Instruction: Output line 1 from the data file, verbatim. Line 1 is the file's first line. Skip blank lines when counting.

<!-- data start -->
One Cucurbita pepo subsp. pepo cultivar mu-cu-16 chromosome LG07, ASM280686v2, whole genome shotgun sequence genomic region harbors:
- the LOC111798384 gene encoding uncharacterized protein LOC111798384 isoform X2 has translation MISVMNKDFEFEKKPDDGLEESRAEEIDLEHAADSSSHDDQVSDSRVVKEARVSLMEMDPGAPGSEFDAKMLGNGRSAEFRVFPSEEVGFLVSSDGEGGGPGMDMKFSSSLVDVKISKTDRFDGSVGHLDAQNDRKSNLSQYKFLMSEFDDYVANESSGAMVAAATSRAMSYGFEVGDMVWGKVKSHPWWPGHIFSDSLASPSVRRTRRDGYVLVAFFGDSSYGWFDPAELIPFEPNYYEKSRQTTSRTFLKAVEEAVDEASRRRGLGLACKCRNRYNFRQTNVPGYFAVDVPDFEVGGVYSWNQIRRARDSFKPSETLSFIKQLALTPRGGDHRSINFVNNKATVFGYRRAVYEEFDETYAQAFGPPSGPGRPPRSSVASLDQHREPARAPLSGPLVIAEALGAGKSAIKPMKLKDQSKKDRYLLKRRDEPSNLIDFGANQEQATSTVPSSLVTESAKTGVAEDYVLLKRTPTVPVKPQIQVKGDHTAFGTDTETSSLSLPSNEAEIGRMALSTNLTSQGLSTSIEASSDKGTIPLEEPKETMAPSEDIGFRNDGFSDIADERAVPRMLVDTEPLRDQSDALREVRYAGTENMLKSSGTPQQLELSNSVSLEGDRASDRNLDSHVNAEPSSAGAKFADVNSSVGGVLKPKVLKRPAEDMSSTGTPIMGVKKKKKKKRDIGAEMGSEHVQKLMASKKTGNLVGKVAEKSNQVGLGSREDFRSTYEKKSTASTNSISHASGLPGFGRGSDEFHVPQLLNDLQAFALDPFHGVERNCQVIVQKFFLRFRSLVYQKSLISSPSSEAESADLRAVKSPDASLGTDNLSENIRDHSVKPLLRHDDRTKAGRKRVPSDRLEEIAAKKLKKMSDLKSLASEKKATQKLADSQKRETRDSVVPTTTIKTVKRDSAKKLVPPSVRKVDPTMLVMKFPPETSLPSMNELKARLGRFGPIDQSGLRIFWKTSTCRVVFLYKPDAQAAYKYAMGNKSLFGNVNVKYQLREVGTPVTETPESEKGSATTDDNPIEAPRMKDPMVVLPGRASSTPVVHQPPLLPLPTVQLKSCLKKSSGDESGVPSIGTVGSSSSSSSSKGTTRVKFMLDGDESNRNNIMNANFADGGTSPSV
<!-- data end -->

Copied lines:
One Cucurbita pepo subsp. pepo cultivar mu-cu-16 chromosome LG07, ASM280686v2, whole genome shotgun sequence genomic region harbors: